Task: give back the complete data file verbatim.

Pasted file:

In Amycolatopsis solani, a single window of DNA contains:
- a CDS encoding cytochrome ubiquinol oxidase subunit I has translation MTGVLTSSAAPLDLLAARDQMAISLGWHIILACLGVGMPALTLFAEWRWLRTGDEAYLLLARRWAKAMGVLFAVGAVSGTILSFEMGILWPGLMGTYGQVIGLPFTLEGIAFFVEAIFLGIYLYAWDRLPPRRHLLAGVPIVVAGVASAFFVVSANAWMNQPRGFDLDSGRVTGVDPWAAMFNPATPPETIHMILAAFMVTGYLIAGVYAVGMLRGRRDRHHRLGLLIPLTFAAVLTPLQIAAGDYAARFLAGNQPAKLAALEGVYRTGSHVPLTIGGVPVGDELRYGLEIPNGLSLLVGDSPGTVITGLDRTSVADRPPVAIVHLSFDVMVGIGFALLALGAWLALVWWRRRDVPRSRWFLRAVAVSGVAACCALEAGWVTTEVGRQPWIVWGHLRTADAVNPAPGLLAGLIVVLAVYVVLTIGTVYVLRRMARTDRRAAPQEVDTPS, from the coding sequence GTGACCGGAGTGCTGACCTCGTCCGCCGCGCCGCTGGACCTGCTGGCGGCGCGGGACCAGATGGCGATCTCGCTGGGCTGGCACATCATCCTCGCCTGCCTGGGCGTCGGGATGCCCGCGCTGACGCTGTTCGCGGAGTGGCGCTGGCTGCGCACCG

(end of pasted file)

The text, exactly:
In Amycolatopsis solani, a single window of DNA contains:
- a CDS encoding cytochrome ubiquinol oxidase subunit I has translation MTGVLTSSAAPLDLLAARDQMAISLGWHIILACLGVGMPALTLFAEWRWLRTGDEAYLLLARRWAKAMGVLFAVGAVSGTILSFEMGILWPGLMGTYGQVIGLPFTLEGIAFFVEAIFLGIYLYAWDRLPPRRHLLAGVPIVVAGVASAFFVVSANAWMNQPRGFDLDSGRVTGVDPWAAMFNPATPPETIHMILAAFMVTGYLIAGVYAVGMLRGRRDRHHRLGLLIPLTFAAVLTPLQIAAGDYAARFLAGNQPAKLAALEGVYRTGSHVPLTIGGVPVGDELRYGLEIPNGLSLLVGDSPGTVITGLDRTSVADRPPVAIVHLSFDVMVGIGFALLALGAWLALVWWRRRDVPRSRWFLRAVAVSGVAACCALEAGWVTTEVGRQPWIVWGHLRTADAVNPAPGLLAGLIVVLAVYVVLTIGTVYVLRRMARTDRRAAPQEVDTPS, from the coding sequence GTGACCGGAGTGCTGACCTCGTCCGCCGCGCCGCTGGACCTGCTGGCGGCGCGGGACCAGATGGCGATCTCGCTGGGCTGGCACATCATCCTCGCCTGCCTGGGCGTCGGGATGCCCGCGCTGACGCTGTTCGCGGAGTGGCGCTGGCTGCGCACCG